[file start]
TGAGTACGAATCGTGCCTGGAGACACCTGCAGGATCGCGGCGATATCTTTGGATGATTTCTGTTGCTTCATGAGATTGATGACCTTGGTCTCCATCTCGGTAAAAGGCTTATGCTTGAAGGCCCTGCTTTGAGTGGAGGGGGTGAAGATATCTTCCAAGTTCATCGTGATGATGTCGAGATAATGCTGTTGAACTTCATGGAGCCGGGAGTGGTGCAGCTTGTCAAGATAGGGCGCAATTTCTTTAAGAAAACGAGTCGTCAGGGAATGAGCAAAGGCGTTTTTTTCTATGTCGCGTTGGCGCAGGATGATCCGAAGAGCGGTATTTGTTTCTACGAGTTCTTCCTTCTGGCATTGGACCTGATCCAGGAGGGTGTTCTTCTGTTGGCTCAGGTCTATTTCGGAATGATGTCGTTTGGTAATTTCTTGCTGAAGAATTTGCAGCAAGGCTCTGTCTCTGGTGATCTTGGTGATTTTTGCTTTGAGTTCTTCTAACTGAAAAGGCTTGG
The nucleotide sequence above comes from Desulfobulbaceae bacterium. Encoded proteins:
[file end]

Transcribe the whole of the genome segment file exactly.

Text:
TGAGTACGAATCGTGCCTGGAGACACCTGCAGGATCGCGGCGATATCTTTGGATGATTTCTGTTGCTTCATGAGATTGATGACCTTGGTCTCCATCTCGGTAAAAGGCTTATGCTTGAAGGCCCTGCTTTGAGTGGAGGGGGTGAAGATATCTTCCAAGTTCATCGTGATGATGTCGAGATAATGCTGTTGAACTTCATGGAGCCGGGAGTGGTGCAGCTTGTCAAGATAGGGCGCAATTTCTTTAAGAAAACGAGTCGTCAGGGAATGAGCAAAGGCGTTTTTTTCTATGTCGCGTTGGCGCAGGATGATCCGAAGAGCGGTATTTGTTTCTACGAGTTCTTCCTTCTGGCATTGGACCTGATCCAGGAGGGTGTTCTTCTGTTGGCTCAGGTCTATTTCGGAATGATGTCGTTTGGTAATTTCTTGCTGAAGAATTTGCAGCAAGGCTCTGTCTCTGGTGATCTTGGTGATTTTTGCTTTGAGTTCTTCTAACTGAAAAGGCTTGG
The nucleotide sequence above comes from Desulfobulbaceae bacterium. Encoded proteins: